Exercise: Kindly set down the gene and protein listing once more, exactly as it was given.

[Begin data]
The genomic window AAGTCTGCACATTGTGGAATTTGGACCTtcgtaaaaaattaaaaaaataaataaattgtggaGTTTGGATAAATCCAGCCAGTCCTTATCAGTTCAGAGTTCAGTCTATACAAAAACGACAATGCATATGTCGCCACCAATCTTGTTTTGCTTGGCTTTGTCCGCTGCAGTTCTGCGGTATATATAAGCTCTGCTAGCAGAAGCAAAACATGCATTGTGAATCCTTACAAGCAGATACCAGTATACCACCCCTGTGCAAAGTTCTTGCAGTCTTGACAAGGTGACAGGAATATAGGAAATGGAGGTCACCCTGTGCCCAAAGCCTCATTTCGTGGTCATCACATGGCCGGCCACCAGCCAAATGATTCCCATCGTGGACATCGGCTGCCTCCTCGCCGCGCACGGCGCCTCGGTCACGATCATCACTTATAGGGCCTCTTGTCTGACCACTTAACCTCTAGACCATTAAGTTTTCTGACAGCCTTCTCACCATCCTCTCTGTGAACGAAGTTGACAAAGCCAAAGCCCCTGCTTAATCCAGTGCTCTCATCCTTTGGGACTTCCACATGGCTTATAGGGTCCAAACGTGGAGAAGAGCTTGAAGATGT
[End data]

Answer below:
The genomic window AAGTCTGCACATTGTGGAATTTGGACCTtcgtaaaaaattaaaaaaataaataaattgtggaGTTTGGATAAATCCAGCCAGTCCTTATCAGTTCAGAGTTCAGTCTATACAAAAACGACAATGCATATGTCGCCACCAATCTTGTTTTGCTTGGCTTTGTCCGCTGCAGTTCTGCGGTATATATAAGCTCTGCTAGCAGAAGCAAAACATGCATTGTGAATCCTTACAAGCAGATACCAGTATACCACCCCTGTGCAAAGTTCTTGCAGTCTTGACAAGGTGACAGGAATATAGGAAATGGAGGTCACCCTGTGCCCAAAGCCTCATTTCGTGGTCATCACATGGCCGGCCACCAGCCAAATGATTCCCATCGTGGACATCGGCTGCCTCCTCGCCGCGCACGGCGCCTCGGTCACGATCATCACTTATAGGGCCTCTTGTCTGACCACTTAACCTCTAGACCATTAAGTTTTCTGACAGCCTTCTCACCATCCTCTCTGTGAACGAAGTTGACAAAGCCAAAGCCCCTGCTTAATCCAGTGCTCTCATCCTTTGGGACTTCCACATGGCTTATAGGGTCCAAACGTGGAGAAGAGCTTGAAGATGT